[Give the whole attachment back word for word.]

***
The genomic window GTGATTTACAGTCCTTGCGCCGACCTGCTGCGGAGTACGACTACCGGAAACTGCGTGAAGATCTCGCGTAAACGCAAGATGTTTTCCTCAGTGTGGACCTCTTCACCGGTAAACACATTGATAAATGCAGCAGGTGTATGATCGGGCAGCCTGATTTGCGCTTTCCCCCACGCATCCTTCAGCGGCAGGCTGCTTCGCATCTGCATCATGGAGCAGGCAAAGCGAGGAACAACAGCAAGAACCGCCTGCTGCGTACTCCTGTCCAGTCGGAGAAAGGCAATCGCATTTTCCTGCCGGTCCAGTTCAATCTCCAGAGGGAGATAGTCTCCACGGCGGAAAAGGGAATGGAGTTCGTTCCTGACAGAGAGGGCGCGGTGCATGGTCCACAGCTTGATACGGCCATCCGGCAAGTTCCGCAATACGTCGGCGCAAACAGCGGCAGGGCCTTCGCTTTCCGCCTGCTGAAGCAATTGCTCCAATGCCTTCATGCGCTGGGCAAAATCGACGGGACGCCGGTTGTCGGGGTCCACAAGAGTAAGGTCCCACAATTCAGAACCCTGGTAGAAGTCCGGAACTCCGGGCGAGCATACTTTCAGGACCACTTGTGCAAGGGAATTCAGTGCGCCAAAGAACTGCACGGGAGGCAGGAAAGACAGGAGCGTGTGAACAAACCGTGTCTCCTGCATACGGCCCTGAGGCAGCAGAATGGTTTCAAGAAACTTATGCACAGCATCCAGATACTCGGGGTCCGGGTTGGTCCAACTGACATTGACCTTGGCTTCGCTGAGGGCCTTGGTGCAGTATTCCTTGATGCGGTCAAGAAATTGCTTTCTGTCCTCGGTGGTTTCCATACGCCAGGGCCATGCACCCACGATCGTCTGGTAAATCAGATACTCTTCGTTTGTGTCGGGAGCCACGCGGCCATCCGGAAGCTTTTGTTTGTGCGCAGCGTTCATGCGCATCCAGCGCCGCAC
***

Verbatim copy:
The genomic window GTGATTTACAGTCCTTGCGCCGACCTGCTGCGGAGTACGACTACCGGAAACTGCGTGAAGATCTCGCGTAAACGCAAGATGTTTTCCTCAGTGTGGACCTCTTCACCGGTAAACACATTGATAAATGCAGCAGGTGTATGATCGGGCAGCCTGATTTGCGCTTTCCCCCACGCATCCTTCAGCGGCAGGCTGCTTCGCATCTGCATCATGGAGCAGGCAAAGCGAGGAACAACAGCAAGAACCGCCTGCTGCGTACTCCTGTCCAGTCGGAGAAAGGCAATCGCATTTTCCTGCCGGTCCAGTTCAATCTCCAGAGGGAGATAGTCTCCACGGCGGAAAAGGGAATGGAGTTCGTTCCTGACAGAGAGGGCGCGGTGCATGGTCCACAGCTTGATACGGCCATCCGGCAAGTTCCGCAATACGTCGGCGCAAACAGCGGCAGGGCCTTCGCTTTCCGCCTGCTGAAGCAATTGCTCCAATGCCTTCATGCGCTGGGCAAAATCGACGGGACGCCGGTTGTCGGGGTCCACAAGAGTAAGGTCCCACAATTCAGAACCCTGGTAGAAGTCCGGAACTCCGGGCGAGCATACTTTCAGGACCACTTGTGCAAGGGAATTCAGTGCGCCAAAGAACTGCACGGGAGGCAGGAAAGACAGGAGCGTGTGAACAAACCGTGTCTCCTGCATACGGCCCTGAGGCAGCAGAATGGTTTCAAGAAACTTATGCACAGCATCCAGATACTCGGGGTCCGGGTTGGTCCAACTGACATTGACCTTGGCTTCGCTGAGGGCCTTGGTGCAGTATTCCTTGATGCGGTCAAGAAATTGCTTTCTGTCCTCGGTGGTTTCCATACGCCAGGGCCATGCACCCACGATCGTCTGGTAAATCAGATACTCTTCGTTTGTGTCGGGAGCCACGCGGCCATCCGGAAGCTTTTGTTTGTGCGCAGCGTTCATGCGCATCCAGCGCCGCAC